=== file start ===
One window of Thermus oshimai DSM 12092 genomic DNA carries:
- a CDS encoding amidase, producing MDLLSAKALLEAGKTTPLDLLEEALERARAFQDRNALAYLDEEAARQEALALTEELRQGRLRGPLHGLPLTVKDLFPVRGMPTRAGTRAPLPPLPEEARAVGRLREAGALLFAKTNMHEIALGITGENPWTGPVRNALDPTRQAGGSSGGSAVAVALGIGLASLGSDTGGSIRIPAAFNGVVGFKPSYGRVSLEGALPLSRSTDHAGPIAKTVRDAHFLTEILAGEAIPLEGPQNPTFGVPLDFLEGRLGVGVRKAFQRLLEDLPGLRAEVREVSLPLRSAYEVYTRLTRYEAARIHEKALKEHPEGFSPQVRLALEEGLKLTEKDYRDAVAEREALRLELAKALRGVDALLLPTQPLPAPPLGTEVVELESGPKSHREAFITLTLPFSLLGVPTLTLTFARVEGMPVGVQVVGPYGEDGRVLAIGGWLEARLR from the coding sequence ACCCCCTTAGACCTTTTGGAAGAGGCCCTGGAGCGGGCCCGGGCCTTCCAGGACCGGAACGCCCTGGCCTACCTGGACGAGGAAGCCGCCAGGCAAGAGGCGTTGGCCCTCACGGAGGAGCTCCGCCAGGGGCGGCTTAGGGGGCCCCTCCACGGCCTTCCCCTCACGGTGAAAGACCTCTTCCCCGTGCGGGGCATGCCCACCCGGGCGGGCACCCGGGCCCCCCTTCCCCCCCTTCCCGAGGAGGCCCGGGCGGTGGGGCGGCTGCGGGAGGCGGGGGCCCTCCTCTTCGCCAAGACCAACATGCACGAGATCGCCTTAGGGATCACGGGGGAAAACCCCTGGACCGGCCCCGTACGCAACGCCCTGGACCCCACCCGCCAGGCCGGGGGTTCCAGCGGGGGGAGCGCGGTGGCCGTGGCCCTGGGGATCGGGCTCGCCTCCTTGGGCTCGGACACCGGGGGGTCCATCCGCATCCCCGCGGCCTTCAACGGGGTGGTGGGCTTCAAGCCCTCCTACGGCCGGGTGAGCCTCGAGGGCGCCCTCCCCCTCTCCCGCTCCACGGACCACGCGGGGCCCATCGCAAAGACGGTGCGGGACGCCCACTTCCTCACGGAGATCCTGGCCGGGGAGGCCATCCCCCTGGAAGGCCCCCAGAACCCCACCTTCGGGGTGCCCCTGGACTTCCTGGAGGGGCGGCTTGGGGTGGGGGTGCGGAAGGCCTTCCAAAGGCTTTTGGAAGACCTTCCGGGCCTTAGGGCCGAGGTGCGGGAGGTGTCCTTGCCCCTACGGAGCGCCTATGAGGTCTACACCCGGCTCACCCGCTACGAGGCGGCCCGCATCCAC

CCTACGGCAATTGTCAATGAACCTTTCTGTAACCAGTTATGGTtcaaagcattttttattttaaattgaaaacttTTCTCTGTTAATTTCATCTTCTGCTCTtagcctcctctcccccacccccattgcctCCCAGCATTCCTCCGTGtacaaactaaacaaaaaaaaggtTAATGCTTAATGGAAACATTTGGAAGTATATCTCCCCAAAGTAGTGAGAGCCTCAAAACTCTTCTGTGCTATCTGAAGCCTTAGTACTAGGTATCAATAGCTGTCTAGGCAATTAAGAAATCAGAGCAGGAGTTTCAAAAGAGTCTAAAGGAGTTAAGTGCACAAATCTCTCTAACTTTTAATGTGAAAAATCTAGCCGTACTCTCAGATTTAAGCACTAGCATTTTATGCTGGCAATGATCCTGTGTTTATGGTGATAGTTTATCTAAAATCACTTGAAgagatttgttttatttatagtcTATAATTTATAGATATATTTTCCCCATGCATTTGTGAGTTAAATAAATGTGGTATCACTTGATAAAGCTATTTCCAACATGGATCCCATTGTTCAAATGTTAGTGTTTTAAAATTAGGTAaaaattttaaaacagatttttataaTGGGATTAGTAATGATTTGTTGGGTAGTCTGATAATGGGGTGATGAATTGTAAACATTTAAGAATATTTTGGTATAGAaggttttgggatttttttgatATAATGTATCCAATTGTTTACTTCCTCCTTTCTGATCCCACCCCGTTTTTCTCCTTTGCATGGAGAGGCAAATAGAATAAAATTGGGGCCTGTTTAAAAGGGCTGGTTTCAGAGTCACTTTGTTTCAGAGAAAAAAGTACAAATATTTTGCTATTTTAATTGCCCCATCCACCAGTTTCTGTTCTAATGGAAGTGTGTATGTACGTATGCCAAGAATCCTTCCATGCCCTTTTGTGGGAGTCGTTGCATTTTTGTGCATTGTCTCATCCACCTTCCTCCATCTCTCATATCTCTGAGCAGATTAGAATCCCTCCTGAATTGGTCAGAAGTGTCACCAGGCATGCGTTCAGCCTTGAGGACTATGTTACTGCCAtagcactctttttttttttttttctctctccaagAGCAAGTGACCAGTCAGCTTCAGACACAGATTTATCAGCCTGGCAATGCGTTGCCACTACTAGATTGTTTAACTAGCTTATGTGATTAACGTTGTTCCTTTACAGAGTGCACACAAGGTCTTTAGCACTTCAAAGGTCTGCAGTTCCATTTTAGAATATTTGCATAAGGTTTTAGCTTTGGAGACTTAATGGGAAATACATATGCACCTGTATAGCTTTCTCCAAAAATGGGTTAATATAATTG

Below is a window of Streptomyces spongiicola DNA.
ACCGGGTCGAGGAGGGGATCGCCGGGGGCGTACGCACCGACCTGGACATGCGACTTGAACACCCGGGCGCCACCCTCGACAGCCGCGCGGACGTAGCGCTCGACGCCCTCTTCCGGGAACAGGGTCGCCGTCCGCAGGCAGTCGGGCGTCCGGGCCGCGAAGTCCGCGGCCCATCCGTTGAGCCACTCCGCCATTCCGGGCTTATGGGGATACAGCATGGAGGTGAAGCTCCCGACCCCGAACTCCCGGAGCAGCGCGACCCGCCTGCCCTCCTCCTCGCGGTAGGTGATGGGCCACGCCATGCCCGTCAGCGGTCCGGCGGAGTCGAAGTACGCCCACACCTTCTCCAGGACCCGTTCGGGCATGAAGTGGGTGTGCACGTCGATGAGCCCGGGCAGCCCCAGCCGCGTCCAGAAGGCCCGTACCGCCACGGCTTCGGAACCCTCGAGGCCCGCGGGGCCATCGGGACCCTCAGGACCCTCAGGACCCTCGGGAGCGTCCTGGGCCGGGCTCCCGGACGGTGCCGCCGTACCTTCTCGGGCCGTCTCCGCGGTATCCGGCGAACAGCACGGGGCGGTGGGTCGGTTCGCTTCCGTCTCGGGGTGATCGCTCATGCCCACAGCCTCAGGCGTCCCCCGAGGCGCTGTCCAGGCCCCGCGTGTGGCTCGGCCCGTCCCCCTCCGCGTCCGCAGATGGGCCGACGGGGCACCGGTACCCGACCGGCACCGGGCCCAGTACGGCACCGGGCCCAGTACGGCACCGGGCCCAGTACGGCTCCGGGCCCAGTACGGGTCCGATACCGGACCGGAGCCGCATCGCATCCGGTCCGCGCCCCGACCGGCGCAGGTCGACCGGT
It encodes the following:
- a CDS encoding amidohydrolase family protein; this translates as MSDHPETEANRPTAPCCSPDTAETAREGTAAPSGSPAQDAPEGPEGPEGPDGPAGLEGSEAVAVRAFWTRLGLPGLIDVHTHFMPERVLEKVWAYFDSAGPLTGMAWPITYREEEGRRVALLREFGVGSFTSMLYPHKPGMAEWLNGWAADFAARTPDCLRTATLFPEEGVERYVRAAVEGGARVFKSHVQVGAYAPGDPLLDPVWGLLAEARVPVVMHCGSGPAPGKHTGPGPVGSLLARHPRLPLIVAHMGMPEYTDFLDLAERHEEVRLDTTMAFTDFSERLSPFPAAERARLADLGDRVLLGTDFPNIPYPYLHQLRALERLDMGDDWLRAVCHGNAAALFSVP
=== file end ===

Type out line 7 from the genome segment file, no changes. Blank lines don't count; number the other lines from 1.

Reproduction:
- a CDS encoding amidohydrolase family protein; this translates as MSDHPETEANRPTAPCCSPDTAETAREGTAAPSGSPAQDAPEGPEGPEGPDGPAGLEGSEAVAVRAFWTRLGLPGLIDVHTHFMPERVLEKVWAYFDSAGPLTGMAWPITYREEEGRRVALLREFGVGSFTSMLYPHKPGMAEWLNGWAADFAARTPDCLRTATLFPEEGVERYVRAAVEGGARVFKSHVQVGAYAPGDPLLDPVWGLLAEARVPVVMHCGSGPAPGKHTGPGPVGSLLARHPRLPLIVAHMGMPEYTDFLDLAERHEEVRLDTTMAFTDFSERLSPFPAAERARLADLGDRVLLGTDFPNIPYPYLHQLRALERLDMGDDWLRAVCHGNAAALFSVP